Alice Eats: Asian Gourmet | Bite Club

Alice Eats: Asian Gourmet


276 North Main Street, Barre, 477-7828

The influence of a dynasty is spreading around Vermont, and I'm not talking about descendants of the Allens or Chittendens. This power family includes Jerry Jiang, owner of the Asian Bistros in Winooski and Williston, and South Burlington's brand-new Hana Japanese Restaurant; his father, who owns Koto Japanese Steak House; and now uncle Jin Zhang, who has brought sushi to the Granite City with Asian Gourmet.

The space, last home to Lucia’s Italian Restaurant & Bar, is now decorated with wall hangings depicting traditional brush-painted carp. The bright setting feels appropriately austere, yet upbeat thanks to my eager server, Winki.

The expansive menu made it tough to pick an "Alice Eats"-appropriate amount of food. The bill of fare is a pretty ideal blend of what I expect at Asian Bistro and Koto, including sushi rolls, udon soups and even Peking duck. That's why I went for a $15.95 bento box.

That meal started with a bowl of miso soup and a green salad. The seaweed-and-tofu-filled soup's mild chicken-based broth was pleasant, if nothing special. But really, when I find a miso soup with more flavor than dishwater, it's something to celebrate.

The salad of lettuce, shredded carrots and cucumber was bathed in the same decadently un-Asian ginger dressing that I've come to love at Koto. It's sweet, creamy and has just a whisper of ginger flavor. Every time I eat it, I feel like it's going to cause me a heart attack in the most wonderful way.

The bento box itself provided some fun mixing and matching. First, I was asked to pick two starters. The pork-filled gyoza weren't as juicy as I might have preferred, but their vinegary sauce had an unexpected smack of heat that I adored.

I was blindsided by the yakitori. The perfectly crisp, broiled outside and juicy inside of the chubby chicken breast chunks were just like what I'd grown up eating in New York City. I hadn't had a breast meat yakitori skewer prepared as well since I'd come to Vermont. The sauce could have used a little bit more seasoning, and I would have been happy with more traditional scallions in place of the peppers and onions, but Wow! This was pretty darn close to what I've been missing in my adopted home state.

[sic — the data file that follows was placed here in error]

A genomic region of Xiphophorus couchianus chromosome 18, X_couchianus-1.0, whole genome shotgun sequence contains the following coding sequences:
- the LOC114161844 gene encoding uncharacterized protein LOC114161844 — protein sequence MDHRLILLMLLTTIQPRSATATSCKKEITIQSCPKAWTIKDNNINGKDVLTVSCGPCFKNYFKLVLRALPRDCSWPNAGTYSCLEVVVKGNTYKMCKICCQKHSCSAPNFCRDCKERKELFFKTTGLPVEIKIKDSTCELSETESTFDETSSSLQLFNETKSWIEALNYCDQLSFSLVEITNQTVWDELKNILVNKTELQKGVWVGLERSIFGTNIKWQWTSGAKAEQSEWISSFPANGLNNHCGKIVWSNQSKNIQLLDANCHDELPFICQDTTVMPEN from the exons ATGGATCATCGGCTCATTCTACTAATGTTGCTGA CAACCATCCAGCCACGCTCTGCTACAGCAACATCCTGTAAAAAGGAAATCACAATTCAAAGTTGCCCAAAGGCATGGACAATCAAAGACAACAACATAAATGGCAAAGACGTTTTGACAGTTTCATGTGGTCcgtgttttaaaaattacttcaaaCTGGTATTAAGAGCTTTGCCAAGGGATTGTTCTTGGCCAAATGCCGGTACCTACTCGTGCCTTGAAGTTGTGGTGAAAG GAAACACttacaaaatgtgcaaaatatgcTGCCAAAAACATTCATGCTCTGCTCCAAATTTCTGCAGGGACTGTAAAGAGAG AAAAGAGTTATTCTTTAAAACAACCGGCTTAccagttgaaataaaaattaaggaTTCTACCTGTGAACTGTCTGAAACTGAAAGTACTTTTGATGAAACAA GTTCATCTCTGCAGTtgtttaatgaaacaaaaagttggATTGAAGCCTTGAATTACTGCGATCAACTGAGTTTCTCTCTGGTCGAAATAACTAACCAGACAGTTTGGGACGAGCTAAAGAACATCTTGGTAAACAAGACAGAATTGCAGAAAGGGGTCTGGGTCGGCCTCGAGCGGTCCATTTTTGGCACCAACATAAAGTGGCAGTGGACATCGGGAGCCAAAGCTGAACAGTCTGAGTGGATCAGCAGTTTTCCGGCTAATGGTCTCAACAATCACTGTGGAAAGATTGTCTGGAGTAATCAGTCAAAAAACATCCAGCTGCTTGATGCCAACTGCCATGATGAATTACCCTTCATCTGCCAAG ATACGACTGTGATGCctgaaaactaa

I was alarmed to see that the meat of my spicy tuna maki seemed to be chopped, not whole. This is always a little (or a lot) scary. But in this case, the chef did something interesting. Tempura flakes were mixed in with the fish, for a refreshing crunch. The roll, which was a $1 upgrade from California or salmon, didn't have the spicy taste I was after, but I still enjoyed it, sesame coating and all.

I originally asked for tonkatsu for my entrée, but was told that they'd discontinued the dish. Getting rid of such a basic item made me wonder what else on the long menu was no longer available. I tried the steak teriyaki instead.

Like the yakitori, the thin steak was broiled to perfection. Crispy fat outside, tender, beefy flavor within. The sauce was thin for my taste, apparently diluted by a bed of caramelized onions, whose sweat made the whole thing taste a bit like a British gravy. It wasn't thick enough to add much flavor to the bed of disappointingly non-glutinous brown rice on which I placed it.

Of course, with sushi as the main attraction, I had to try a specialty roll, too.

The artwork at right is the Sweetheart Roll. The heart-shaped construction was composed of slices of tuna wrapped with more tuna and avocado. Each slice was dotted with "spicy" mayo and a Sriracha heart. Strangely, it didn't taste particularly spicy. I still needed wasabi and ginger to get a real kick. But come on, it's so pretty, I can't fault it too much.

And I can't fault Asian Gourmet for bringing destination dining for all of Central Vermont to the Granite City.

Alice Eats is a weekly blog feature devoted to reviewing restaurants where diners can get a meal for two for less than $35. Got a restaurant you'd love to see featured? Send it to [email protected].



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